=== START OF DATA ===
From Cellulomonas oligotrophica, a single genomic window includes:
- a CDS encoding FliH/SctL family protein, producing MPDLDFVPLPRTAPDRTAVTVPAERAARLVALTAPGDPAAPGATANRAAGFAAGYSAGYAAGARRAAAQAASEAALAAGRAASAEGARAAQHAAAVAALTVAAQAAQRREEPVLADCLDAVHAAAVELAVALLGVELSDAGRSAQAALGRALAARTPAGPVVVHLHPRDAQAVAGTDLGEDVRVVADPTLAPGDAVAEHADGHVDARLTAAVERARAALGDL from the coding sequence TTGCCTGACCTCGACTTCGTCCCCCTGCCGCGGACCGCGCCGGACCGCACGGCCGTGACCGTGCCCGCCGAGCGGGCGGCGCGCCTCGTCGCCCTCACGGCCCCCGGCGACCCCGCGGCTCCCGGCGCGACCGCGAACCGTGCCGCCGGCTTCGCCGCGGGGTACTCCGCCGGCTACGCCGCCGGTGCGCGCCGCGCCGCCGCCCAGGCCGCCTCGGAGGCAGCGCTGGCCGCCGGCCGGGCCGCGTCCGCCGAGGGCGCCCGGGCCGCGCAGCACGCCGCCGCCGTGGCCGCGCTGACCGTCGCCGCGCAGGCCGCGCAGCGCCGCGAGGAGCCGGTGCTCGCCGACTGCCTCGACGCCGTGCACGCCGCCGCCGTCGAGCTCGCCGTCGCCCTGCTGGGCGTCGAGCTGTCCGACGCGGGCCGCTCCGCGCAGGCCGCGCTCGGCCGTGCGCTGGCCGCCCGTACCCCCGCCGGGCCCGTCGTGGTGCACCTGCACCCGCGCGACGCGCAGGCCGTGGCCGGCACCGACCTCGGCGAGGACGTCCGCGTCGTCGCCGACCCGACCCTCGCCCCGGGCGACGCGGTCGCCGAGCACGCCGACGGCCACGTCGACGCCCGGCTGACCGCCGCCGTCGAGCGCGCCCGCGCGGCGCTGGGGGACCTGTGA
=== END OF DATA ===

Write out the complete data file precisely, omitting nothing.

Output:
From Cellulomonas oligotrophica, a single genomic window includes:
- a CDS encoding FliH/SctL family protein, producing MPDLDFVPLPRTAPDRTAVTVPAERAARLVALTAPGDPAAPGATANRAAGFAAGYSAGYAAGARRAAAQAASEAALAAGRAASAEGARAAQHAAAVAALTVAAQAAQRREEPVLADCLDAVHAAAVELAVALLGVELSDAGRSAQAALGRALAARTPAGPVVVHLHPRDAQAVAGTDLGEDVRVVADPTLAPGDAVAEHADGHVDARLTAAVERARAALGDL from the coding sequence TTGCCTGACCTCGACTTCGTCCCCCTGCCGCGGACCGCGCCGGACCGCACGGCCGTGACCGTGCCCGCCGAGCGGGCGGCGCGCCTCGTCGCCCTCACGGCCCCCGGCGACCCCGCGGCTCCCGGCGCGACCGCGAACCGTGCCGCCGGCTTCGCCGCGGGGTACTCCGCCGGCTACGCCGCCGGTGCGCGCCGCGCCGCCGCCCAGGCCGCCTCGGAGGCAGCGCTGGCCGCCGGCCGGGCCGCGTCCGCCGAGGGCGCCCGGGCCGCGCAGCACGCCGCCGCCGTGGCCGCGCTGACCGTCGCCGCGCAGGCCGCGCAGCGCCGCGAGGAGCCGGTGCTCGCCGACTGCCTCGACGCCGTGCACGCCGCCGCCGTCGAGCTCGCCGTCGCCCTGCTGGGCGTCGAGCTGTCCGACGCGGGCCGCTCCGCGCAGGCCGCGCTCGGCCGTGCGCTGGCCGCCCGTACCCCCGCCGGGCCCGTCGTGGTGCACCTGCACCCGCGCGACGCGCAGGCCGTGGCCGGCACCGACCTCGGCGAGGACGTCCGCGTCGTCGCCGACCCGACCCTCGCCCCGGGCGACGCGGTCGCCGAGCACGCCGACGGCCACGTCGACGCCCGGCTGACCGCCGCCGTCGAGCGCGCCCGCGCGGCGCTGGGGGACCTGTGA